Conclusions: Tradeoffs and design rationale for teaching history with GIS
This analysis of design decisions related to (1) representing historical documents in geographic and demographic contexts, and (2) representing populations in a map visualization for purposes of inquiry, suggests that designing GIS for learning history requires addressing questions about the learner. During the design process, we must clarify the kinds of thinking we want students to be doing; kinds of thinking we want to avoid or scaffold; and the sets of skills for historical reasoning that we believe our data should support. We take seriously the limitations of time that dominate teachers’ decision-making, while still envisioning and promoting ambitious and meaningful engagement with inquiry.
To support this mode of work, GIS for History needs to provide tools and representations with which students can make these kinds of observations and construct these kinds of arguments. This involves non-trivial cognitive work by the students, for whom making sense of these documents, numbers, and patterns is usually an unfamiliar and challenging task. The GIS needs to scaffold and support students so that the logistics of asking and answering these kinds of questions do not overwhelm them, and do not require too much external help (e.g. in the form of worksheets or teacher intervention). We have found that students often find these data interesting and engaging, but that they can quickly lose track of what they are doing if each observation or query involves too many steps. The tools need to support reflective engagement in the investigation .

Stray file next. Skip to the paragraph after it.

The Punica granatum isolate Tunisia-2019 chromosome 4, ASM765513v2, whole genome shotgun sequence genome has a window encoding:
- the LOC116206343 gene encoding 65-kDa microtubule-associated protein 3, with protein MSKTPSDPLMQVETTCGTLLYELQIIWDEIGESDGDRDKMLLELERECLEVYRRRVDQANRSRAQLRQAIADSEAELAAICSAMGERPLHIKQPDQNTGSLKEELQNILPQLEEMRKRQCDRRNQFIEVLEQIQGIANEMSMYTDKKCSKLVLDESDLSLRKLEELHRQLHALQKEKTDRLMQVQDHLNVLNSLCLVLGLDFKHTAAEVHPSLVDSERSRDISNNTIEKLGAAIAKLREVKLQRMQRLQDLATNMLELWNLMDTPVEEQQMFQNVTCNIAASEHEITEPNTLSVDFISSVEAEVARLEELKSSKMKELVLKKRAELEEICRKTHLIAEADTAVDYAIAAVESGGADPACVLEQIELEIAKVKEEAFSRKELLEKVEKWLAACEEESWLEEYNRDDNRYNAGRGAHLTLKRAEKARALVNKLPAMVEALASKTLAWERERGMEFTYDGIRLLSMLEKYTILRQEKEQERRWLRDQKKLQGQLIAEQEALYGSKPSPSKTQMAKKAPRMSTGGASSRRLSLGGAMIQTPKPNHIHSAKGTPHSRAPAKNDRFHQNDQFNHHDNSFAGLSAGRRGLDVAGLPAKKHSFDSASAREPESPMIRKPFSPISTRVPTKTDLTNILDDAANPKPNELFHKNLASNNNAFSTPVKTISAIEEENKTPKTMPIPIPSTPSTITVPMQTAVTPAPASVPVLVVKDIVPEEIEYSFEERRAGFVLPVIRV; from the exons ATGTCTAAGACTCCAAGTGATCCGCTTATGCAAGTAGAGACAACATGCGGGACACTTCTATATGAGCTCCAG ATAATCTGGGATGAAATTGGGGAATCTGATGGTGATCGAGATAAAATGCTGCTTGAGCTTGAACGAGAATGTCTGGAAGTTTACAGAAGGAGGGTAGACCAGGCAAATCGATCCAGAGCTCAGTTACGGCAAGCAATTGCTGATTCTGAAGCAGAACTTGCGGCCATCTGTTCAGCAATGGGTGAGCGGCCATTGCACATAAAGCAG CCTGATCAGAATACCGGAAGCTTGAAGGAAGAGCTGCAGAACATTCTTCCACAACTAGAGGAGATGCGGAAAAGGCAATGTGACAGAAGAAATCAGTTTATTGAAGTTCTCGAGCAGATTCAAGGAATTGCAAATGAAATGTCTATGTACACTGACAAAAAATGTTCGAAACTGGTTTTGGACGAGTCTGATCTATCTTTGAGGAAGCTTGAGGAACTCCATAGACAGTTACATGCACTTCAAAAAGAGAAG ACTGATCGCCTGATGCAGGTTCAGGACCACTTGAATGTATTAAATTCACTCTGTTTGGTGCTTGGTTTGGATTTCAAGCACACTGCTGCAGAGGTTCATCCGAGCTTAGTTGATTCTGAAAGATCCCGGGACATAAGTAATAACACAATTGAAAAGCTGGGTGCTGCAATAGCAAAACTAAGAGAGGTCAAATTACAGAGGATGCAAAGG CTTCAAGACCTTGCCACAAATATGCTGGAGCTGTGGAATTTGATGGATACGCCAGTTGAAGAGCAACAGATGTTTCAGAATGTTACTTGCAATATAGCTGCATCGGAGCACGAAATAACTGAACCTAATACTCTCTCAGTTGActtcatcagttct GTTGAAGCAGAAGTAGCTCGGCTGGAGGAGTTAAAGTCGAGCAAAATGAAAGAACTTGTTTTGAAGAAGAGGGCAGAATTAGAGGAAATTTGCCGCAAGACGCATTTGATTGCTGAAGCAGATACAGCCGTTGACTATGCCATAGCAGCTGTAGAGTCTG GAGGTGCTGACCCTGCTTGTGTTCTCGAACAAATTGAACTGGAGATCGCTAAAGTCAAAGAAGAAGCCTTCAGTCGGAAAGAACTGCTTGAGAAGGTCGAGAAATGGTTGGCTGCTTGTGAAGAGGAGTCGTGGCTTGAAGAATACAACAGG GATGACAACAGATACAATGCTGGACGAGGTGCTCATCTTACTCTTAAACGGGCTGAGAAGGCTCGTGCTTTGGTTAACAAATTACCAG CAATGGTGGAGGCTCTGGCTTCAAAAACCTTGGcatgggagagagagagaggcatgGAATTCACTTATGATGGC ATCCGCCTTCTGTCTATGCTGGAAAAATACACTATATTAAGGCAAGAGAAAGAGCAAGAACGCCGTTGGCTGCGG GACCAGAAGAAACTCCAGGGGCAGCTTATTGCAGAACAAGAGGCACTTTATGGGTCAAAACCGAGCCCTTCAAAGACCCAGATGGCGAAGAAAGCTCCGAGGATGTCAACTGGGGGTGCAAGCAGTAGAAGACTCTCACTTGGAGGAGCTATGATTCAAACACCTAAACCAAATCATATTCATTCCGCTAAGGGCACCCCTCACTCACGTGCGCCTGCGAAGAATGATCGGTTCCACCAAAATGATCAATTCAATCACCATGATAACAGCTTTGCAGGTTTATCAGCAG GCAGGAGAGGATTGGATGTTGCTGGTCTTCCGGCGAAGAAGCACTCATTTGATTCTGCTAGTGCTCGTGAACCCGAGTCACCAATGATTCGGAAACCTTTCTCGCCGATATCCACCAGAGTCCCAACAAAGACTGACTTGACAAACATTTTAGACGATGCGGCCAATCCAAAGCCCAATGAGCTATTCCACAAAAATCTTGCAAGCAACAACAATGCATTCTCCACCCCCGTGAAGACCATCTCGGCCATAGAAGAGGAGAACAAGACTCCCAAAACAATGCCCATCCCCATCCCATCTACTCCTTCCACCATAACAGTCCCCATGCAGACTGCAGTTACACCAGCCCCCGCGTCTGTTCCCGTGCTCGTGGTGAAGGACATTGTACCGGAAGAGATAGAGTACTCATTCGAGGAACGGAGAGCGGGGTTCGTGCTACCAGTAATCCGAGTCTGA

Each of these design decisions highlights the relationship among tools, texts, and sense-making in the history classroom. As designers of learning environments, even minor logistical decisions can impact the understandings that students develop about the histories to which we introduce them. We argue that the design challenge is not to over-simplify historical records nor to “spoon-feed” students particular interpretations, but rather to design representations and tools that enable students to engage in particular modes of historical thinking, within the realities of schools and classrooms. Addressing these design challenges may lead us to some unorthodox representational or curricular choices, but ignoring them simply ensures that our designs will miss the mark and prove unworkable. We see this as the ongoing work of curricular and instructional design for meaningful history learning.
1. Alibrandi, M. (2003). GIS in the Classroom: Using Geographic Information Systems in Social Studies and Environmental Science. Portsmouth, NH: Heineman.
2. Ashbrook, J. E. (2006). Using Geographic Information Systems (GIS) as an analytical tool in the analysis of politics in Eastern Europe: Istria in the 1990s. Journal of the American Association for History and Computing, 2005
3. Cunfer, G. (2005). On the Great Plains: Agriculture and Environment. Texas A&M University Press.
4. Knowles, A. K., ed. (2002). Past Time, Past Place: GIS for History. Redlands, CA: ESRI Press.
5. Loh, B., Radinsky → , J., Russell, E., Gomez, L. M., Reiser, B. J., & Edelson, D. C. (1998). The Progress Portfolio: Designing Reflective Tools for a Classroom Context. In Human Factors in Computing Systems: Proceedings of CHI ’98: 627-634. Reading, MA: Addison-Wesley.
6. Loh, B., Reiser, B. J., Radinsky → , J., Edelson, D. C., Gomez, L. M., and S. Marshall. (2001). Developing Reflective Inquiry Practices: A case study of software, the teacher, and students. In K. Crowley, C. Schunn, & T. Okada (Eds.), Designing for Science: Implications from Everyday, Classroom, and Professional Settings. Mahwah, NJ: Erlbaum.
7. Monmonier, M. (1991). How to Lie with Maps. University of Chicago Press: Chicago IL.
8. National Research Council (2006). Learning to think spatially. Washington, DC: National Academies Press.
9. ← Radinsky → , J. (2008). GIS for History: a GIS learning environment to teach historical reasoning. In Alibrandi, M. & A. Milson (Eds.), Digital Geography: Geo-spatial Technologies in the Social Studies Classroom. Greenwich, CT: Information Age Publishing.
10. Sinton, D. S., & Lund, J. L. (2007). Understanding Place: GIS and Mapping Across the Curriculum. ESRI Press.
11. Tufte, E. R. (1986). The Visual Display of Quantitative Information. Cheschire CN: Graphics Press.
12. Young, J. R. (2006). With digital maps, historians chart new way into the past. Chronicle of Higher Education, 53:12 (A33-A39).